Esthetician: Career Summary, Occupational Outlook, and Educational Requirements

Explore the career requirements for estheticians. Get the facts about salary, job outlook, education requirements and job duties to determine if this is the right career for you. Schools offering Esthetics degrees can also be found in these popular choices.

What is an Esthetician?

The role of an esthetician is to help better a client's skin and facial beauty, working within the specifications of the client. Estheticians work at spas and salons and provide various skin care treatments, such as those for removing dead skin or improving its appearance. They also may sell beauty products and recommended them for clients. The job may entail running business operations as well. Estheticians work in the beauty industry and typically focus on skin care. Read the table below for information about becoming an esthetician.

Degree Required Certificate program
Education Field of Study Esthetics, cosmetology
Key Skills Head and neck massage, facials, skin treatments, makeup and hair removal
Licensure* Required in all states except Connecticut
Job Growth (2014-2024)* 12% for all skincare specialists
Average Salary (2015)* $35,300 for all skincare specialists

Source: *U.S. Bureau of Labor Statistics.

What Can I Expect In a Career as an Esthetician?

As an esthetician, you cleanse and beautify a client's skin through head and neck massages, full-body treatments and facials. You may also apply makeup and remove body hair. Giving manicures and pedicures may also fall under your job duties. Recommending and selling skin and body care products to clients may also be a part of your job.

You may work full-time, but part-time work is common. It is also normal in this career to work variable schedules. Employers typically include spas and beauty salons. However, work may be available with doctors, which may allow you to perform advanced tasks such as deep chemical peels.

What Is My Occupational Outlook?

According to the U.S. Bureau of Labor Statistics (BLS), job openings for estheticians, also called skin care specialists, were estimated to increase 12% between 2014 and 2024 (www.bls.gov). An aging population interested in better lifestyles could contribute to this faster than average growth. Qualifying for jobs within high-end establishments may be easier if you are licensed and experienced.

What Are the Educational Requirements for This Career?

In most states, completion of an esthetics training program and licensing are required to work in this career. Most esthetics programs award a certificate and are completed in one year or less, but some associate programs may be available. The curriculum may include hands-on work with clients in conjunction with classroom study. You may take courses in cosmetology esthetics and salon concepts such as sanitation, skin treatments and science, business practices and make-up application.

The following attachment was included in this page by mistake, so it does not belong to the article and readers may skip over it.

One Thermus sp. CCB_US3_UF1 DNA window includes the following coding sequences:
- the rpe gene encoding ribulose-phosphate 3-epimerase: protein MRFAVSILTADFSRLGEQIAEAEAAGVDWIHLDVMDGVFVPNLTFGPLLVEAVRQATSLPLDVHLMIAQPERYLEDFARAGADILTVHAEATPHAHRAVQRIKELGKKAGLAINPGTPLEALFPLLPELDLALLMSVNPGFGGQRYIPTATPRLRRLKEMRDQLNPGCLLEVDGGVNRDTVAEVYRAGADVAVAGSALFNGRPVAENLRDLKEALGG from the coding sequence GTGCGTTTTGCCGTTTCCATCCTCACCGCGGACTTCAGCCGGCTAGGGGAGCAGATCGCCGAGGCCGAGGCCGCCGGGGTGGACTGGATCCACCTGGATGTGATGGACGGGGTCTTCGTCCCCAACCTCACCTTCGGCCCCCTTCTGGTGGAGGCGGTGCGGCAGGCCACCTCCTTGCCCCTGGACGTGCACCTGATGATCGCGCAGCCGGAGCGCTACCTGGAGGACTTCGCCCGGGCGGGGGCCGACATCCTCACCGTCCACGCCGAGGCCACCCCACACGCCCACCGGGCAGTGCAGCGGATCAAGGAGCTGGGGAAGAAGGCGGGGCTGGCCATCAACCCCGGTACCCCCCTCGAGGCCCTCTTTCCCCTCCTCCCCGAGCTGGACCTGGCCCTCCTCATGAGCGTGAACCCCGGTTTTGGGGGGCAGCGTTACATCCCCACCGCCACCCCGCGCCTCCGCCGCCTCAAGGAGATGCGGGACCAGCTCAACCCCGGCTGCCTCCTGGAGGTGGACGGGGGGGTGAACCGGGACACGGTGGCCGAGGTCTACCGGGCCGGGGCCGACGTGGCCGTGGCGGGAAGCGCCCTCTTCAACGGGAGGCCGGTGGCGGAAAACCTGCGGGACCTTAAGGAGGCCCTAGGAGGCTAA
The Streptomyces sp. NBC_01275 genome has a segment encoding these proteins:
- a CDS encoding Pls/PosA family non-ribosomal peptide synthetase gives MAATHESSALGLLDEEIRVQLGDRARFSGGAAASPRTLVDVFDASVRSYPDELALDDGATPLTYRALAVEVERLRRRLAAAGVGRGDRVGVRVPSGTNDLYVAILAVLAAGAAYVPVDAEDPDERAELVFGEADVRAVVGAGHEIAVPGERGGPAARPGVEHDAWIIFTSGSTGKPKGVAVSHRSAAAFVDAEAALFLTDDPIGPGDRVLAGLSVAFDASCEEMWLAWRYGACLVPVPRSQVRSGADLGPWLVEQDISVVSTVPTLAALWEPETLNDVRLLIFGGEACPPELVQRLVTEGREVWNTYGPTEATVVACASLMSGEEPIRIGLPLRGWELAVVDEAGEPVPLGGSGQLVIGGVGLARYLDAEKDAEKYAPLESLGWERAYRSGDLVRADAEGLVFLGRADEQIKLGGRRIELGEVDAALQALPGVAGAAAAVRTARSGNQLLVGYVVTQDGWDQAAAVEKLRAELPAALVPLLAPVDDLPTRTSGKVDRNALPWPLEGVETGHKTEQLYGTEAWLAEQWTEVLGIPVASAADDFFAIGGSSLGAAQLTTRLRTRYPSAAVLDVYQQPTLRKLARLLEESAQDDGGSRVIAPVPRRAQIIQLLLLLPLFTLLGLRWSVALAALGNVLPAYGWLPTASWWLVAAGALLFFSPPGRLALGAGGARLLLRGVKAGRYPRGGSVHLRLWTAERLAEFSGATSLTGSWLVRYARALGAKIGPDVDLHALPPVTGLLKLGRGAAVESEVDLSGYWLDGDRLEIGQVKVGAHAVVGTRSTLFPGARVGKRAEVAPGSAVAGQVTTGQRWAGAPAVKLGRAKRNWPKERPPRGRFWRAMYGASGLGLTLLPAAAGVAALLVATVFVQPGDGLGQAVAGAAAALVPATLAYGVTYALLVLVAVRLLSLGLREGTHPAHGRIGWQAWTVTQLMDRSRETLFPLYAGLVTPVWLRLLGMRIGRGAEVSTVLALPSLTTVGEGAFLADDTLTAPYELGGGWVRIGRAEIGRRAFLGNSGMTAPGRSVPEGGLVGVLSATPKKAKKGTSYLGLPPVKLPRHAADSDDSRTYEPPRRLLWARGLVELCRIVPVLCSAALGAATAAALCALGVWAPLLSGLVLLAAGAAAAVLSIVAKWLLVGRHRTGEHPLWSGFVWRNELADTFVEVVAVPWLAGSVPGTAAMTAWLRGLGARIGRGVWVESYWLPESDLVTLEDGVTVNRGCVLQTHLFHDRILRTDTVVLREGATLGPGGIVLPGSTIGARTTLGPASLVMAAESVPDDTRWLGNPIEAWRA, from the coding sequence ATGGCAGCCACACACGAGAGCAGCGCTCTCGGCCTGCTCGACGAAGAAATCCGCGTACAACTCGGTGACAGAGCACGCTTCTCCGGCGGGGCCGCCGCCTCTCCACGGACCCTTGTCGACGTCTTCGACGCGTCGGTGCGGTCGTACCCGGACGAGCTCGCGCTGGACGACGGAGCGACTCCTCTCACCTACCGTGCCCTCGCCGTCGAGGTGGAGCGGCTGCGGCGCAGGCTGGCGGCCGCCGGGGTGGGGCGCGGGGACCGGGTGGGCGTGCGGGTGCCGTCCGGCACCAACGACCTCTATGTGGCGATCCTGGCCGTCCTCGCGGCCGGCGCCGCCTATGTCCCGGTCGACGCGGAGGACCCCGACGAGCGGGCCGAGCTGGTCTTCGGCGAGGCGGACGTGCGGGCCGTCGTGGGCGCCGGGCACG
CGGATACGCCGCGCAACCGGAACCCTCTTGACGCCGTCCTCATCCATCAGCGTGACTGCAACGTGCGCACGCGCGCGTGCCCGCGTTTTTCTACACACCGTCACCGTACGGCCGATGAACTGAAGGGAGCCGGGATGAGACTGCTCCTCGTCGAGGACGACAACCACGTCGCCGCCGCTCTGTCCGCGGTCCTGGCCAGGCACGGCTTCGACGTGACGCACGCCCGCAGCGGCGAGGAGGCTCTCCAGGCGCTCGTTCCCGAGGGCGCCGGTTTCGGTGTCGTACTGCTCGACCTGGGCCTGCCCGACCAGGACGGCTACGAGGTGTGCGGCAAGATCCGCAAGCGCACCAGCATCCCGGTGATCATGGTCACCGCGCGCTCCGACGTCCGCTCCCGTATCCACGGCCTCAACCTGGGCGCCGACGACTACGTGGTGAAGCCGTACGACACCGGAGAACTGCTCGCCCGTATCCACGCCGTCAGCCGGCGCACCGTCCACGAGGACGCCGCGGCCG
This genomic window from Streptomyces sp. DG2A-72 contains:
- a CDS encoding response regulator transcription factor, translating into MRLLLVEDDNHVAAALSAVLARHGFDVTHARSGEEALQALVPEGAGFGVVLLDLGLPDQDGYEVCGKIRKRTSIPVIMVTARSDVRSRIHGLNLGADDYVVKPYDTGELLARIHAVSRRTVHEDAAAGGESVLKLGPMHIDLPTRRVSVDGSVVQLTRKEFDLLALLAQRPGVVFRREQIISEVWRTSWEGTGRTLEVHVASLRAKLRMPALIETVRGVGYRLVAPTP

Most programs teach the fundamental techniques for administering treatments to clients including facial techniques, make up application methods and eye brow tinting procedures. In advanced programs, you may learn about techniques like laser treatments.

What Are Some Related Alternative Careers?

A few other occupations in this field may also be of interest. Each demand postsecondary education, whether through a certificate, diploma, or associate degree program. A manicurist/pedicurist focuses on nail care. Massage therapists are less concerned with beauty and more with making a client's body feel comfortable and relaxed. Barbers, hairdressers, and cosmetologists work mostly with hair and makeup. Most of these careers usually take place in salons.

To continue researching, browse degree options below for course curriculum, prerequisites and financial aid information. Or, learn more about the subject by reading the related articles below:

  • 1. Degree Options:
The schools in the listing below are not free and may include sponsored content but are popular choices among our users. Tuition and costs will vary across programs and locations. Be sure to always request tuition information before starting a program.

Popular Schools

  • Penn Foster High School

    Penn Foster High School responds quickly to information requests through this website.

    Popular programs at Penn Foster High School:

    Online Programs Available

  • Fortis College

    Fortis College responds quickly to information requests through this website.

    Popular programs at Fortis College:

    • Certificates

    Campus Locations:

    • Florida: Pensacola
  • Westside Tech

    Campus Locations:

    • Florida: Winter Garden
  • West Tennessee Business College

    Campus Locations:

    • Tennessee: Jackson
  • West Georgia Technical College

    Campus Locations:

    • Georgia: Waco
  • W Academy of Salon and Spa

    Campus Locations:

    • California: Danville
  • Victoria's Academy of Cosmetology

    Campus Locations:

    • Washington: Kennewick
  • VICI Aveda Institute

    Campus Locations:

    • Wisconsin: Greenfield
  • Wiregrass Georgia Technical College

    Campus Locations:

    • Georgia: Valdosta
  • University of Spa & Cosmetology Arts

    Campus Locations:

    • Illinois: Springfield